Vertebrate fauna of SE Asia


SE Asia fauna ...  
 Large Mammals
 Small Mammals
 Mammal calls
 Lizards & Crocodilians
 Frog calls
Freshwater Fishes
 Marine & Brackish Fishes
Species Lists


SE Asia Vert Records (SEAVR) ...  
Philippines Records
  Indochina Records
  Indonesia & PNG Records
New Guinea herptiles ...  
Snakes   Lizards   Frogs  
  New or updated pages ...

Search this site ...




Links :
My wife, Sophia's website ... super-healthy, vegan delights :


Email :

Text and photos by Nick Baker, unless otherwise credited.
Copyright ゥ Ecology Asia 2023



Grey Knight Goby

Fig 1

Fig 2

Fig 3

Fig 4




Order : Perciformes
Species : Stigmatogobius sadanundio
Maximum Length : To at least 6.2 cm, possibly to 9.0 cm

The Grey Knight Goby inhabits tidal river estuaries, mangrove and the lower reaches of freshwater streams.

It is benthic in habits, sometimes occurring in water just a few centimetres deep. It is carnivorous, and feeds on fish fry, aquatic invertebrates and insect larvae.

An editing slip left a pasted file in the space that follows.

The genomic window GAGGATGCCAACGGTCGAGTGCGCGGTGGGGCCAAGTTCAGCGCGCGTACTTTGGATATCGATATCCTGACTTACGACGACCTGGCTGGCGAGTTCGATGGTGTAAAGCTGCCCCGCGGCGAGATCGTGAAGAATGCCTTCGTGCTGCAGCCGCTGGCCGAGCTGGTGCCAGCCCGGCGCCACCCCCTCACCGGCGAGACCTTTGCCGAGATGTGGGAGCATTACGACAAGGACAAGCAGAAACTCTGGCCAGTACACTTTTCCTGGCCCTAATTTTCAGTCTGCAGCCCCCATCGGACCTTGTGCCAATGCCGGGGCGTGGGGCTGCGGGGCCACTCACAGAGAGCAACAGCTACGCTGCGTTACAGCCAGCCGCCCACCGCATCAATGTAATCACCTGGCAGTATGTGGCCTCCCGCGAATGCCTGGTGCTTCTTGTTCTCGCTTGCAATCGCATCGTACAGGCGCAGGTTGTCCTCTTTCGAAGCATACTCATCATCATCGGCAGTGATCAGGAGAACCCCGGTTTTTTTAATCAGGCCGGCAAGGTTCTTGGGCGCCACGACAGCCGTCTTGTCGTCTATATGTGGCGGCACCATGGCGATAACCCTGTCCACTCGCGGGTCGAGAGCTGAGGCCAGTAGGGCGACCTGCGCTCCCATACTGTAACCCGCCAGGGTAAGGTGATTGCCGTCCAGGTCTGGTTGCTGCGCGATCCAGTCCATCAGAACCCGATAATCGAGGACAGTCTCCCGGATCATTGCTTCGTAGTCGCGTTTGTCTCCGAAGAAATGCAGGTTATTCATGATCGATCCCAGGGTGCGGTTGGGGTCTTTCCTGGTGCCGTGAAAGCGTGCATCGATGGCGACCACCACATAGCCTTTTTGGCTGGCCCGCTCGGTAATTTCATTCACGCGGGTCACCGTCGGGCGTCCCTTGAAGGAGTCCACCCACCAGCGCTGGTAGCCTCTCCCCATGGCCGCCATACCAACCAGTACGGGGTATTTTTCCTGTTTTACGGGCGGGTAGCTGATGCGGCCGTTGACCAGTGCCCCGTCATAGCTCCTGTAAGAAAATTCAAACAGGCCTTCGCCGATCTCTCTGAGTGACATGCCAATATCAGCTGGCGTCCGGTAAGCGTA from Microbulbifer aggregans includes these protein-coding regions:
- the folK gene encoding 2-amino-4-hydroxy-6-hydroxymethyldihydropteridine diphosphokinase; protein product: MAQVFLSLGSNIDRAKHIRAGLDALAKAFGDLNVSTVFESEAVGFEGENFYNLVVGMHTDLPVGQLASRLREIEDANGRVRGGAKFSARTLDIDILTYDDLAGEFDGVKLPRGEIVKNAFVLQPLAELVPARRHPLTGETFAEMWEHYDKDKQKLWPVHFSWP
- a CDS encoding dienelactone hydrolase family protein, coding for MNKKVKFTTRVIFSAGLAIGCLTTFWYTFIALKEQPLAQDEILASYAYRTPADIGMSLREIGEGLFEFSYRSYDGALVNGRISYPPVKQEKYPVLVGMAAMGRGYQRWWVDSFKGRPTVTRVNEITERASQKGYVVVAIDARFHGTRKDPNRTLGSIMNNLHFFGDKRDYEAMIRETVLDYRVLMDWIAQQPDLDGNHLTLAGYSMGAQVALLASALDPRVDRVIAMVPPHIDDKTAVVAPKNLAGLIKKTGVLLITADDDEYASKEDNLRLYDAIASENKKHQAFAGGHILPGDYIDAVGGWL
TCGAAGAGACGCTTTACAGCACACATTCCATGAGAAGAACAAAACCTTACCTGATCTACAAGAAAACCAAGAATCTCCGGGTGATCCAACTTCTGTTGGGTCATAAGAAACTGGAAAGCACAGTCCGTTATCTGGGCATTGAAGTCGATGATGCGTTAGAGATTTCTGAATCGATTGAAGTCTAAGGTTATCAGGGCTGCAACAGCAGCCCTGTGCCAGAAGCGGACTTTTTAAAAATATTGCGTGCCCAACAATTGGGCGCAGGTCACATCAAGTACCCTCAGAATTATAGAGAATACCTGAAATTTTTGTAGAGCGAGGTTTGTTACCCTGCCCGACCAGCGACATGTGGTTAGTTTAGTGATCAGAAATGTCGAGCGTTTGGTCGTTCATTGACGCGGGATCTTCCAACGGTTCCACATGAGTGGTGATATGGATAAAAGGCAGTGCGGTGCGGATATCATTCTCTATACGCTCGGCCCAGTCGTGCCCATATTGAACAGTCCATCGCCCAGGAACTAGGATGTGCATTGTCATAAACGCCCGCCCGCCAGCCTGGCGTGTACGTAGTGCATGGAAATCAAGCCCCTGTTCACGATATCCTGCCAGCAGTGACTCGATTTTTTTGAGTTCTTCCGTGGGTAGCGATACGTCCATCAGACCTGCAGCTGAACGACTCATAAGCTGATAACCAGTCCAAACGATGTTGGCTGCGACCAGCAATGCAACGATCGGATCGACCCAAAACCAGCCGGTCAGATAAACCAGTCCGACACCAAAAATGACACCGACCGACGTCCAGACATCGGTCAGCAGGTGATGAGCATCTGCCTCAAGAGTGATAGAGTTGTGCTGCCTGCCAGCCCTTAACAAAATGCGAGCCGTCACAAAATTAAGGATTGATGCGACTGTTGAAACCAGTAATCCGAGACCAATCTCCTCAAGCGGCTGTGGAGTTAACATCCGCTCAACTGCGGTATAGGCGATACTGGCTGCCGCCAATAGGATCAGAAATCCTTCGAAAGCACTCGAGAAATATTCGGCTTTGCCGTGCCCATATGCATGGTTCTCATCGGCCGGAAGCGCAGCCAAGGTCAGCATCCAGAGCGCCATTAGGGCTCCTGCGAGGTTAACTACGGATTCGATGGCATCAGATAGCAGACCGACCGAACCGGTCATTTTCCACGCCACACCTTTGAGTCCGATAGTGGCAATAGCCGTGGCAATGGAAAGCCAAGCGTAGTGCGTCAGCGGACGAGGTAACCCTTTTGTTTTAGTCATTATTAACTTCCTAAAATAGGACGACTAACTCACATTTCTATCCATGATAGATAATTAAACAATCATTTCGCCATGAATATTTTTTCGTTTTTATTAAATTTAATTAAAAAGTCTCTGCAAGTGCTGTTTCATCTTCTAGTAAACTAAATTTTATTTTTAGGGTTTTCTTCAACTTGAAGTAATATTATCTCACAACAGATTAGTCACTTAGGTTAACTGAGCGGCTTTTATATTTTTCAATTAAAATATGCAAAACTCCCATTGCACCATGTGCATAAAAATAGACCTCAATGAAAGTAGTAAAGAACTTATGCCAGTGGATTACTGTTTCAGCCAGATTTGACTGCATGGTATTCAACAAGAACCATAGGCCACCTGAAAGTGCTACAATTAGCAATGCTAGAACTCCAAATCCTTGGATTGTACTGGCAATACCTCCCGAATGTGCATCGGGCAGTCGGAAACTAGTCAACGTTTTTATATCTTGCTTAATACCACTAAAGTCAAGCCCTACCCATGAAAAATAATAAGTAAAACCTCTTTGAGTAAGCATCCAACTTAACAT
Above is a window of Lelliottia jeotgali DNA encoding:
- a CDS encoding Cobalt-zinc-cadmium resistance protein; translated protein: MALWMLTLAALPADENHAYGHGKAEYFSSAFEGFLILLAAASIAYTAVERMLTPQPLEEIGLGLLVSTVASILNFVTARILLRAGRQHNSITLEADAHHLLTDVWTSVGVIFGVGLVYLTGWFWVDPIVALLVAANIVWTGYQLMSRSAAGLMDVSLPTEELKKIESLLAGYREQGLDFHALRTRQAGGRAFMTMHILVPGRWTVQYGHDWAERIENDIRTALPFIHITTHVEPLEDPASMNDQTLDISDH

Identifying features include the black spots on the flanks, which are arranged in broken rows parallel to the body, and the long first dorsal fin, which has a black blotch at the base. The second dorsal fin is shorter, but broader, than the first the anal fin is well developed, and the tail fin is relatively large and rounded. All fins, except the first dorsal fin, are speckled to some degree.

The species ranges from coastal areas of Pakistan eastwards through the Indian subcontinent and Sri Lanka. In Southeast Asia it occurs in the western half including Myanmar, Thailand, Cambodia, Peninsular Malaysia and Singapore. In Indonesia it occurs in coastal areas of Sumatra.

Fig 1 : Grey Knight Goby, in full sunlight, in the lowermost stretch of a freshwater stream flowing into Burau Bay, Langkawi, Peninsular Malaysia.

Fig 2 : Habitat of the Grey Knight Goby at Burau Bay - a shallow, rocky freshwater stream with sandy substrate.

Fig 3 : Specimen from Pulau Semakau, a partly mangrove-fringed island off Singapore.

Fig 4 : Mangrove habitat at Pulau Semakau, Singapore.

References : F1, F2